British businesses are “struggling at an increasing rate” because of post-lockdown debt, inflation and falling consumer spending, according to a report from business advice group Begbies Traynor.

Its Red Flag Alert report, which has been taking the pulse of British business for more than 15 years, has revealed the intense strain an increasing number of companies are under, emphasising the pressure on small businesses.

It highlights that 23,885 county court judgments were served in the final three months of 2022 – an increase of 52% on the same period in 2021 and 77% higher than before the Covid-19 pandemic.

Begbies Traynor points to not only inflation, consumer spending and debt left over from the Covid lockdowns but also rising labour and materials costs, higher energy bills and recurring strikes.

The firm, which has teams specialising in insolvency, has also received anecdotal evidence that HM Revenue & Customs is cracking down on debts.

Julie Palmer, partner at Begbies Traynor, said: “What we are hearing from directors of businesses is extremely distressing. We came into 2022 hopeful that the pandemic was fully behind us and better times were ahead, only for Russia’s invasion of Ukraine to unsettle the global economy, leading to spiralling inflation and soaring energy bills and laying the foundations for what looks like a global recession.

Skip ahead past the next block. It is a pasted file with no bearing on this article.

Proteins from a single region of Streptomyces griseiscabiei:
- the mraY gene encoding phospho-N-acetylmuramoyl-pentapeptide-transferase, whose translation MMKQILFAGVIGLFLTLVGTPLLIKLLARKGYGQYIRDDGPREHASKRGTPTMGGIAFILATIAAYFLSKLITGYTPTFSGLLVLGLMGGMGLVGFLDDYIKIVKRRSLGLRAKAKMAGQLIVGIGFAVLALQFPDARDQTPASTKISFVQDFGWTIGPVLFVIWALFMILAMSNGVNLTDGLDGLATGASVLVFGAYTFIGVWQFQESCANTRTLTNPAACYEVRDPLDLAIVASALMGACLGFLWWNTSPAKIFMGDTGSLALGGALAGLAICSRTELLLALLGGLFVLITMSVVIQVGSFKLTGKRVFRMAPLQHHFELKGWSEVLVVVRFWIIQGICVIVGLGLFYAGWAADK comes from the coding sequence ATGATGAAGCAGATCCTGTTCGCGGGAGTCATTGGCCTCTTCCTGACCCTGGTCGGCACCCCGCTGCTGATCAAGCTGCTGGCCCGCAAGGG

“In the UK, in particular, strikes are just piling on the pressure as staff struggle to get to work and customers stay away.

“We’re taking calls from company bosses who are having trouble digging deep enough to keep battling on. They are already having to pay back the support they took to get through Covid and, anecdotally, we are hearing that both the Government and HMRC are becoming more determined in pursuing debts, while other creditors are increasingly turning to the law to recover their debts.

“Throw in a such a gloomy economic outlook, with inflation at 40-year highs and interest rates at levels not seen for 14 years, and you can see why more and more companies are starting to feel the burden of their debts, making directors question whether they can go on.

“Many of the companies captured by Red Flag Alert are SMEs, without the financial firepower larger enterprises have to fall back on. We should be applauding the directors of these smaller companies which make up the backbone of the UK’s economy for the incredible tenacity they have shown for so long.”

Data from this latest Red Flag Alert research revealed a 36% increase in number of companies rated as being in “critical financial distress” in the final quarter of 2022 compared to the same period a year ago – and 10% higher than in the preceding three-month period. This is the sixth consecutive quarter that businesses in critical distress levels have risen.

The report also found that there were 610,405 businesses across the UK rated as being in “significant financial distress”, a rise of 4% compared to the last three months of 2021.

Ric Traynor, executive chairman of Begbies Traynor, said: “Although we are – hopefully – about to pass the peak of inflation and the UK looks to have avoided recession at the end of last year, the strain is very clearly showing on businesses, as insolvency rates accelerate.

“Interest rate hikes look set to continue into Q2 2023 placing further strain on the finances of both businesses and consumers. This, combined with a far less generous business energy support scheme and legacy Covid debts, do not bode well for many SMEs, and I fear that failure rates will continue to rise well into 2024.”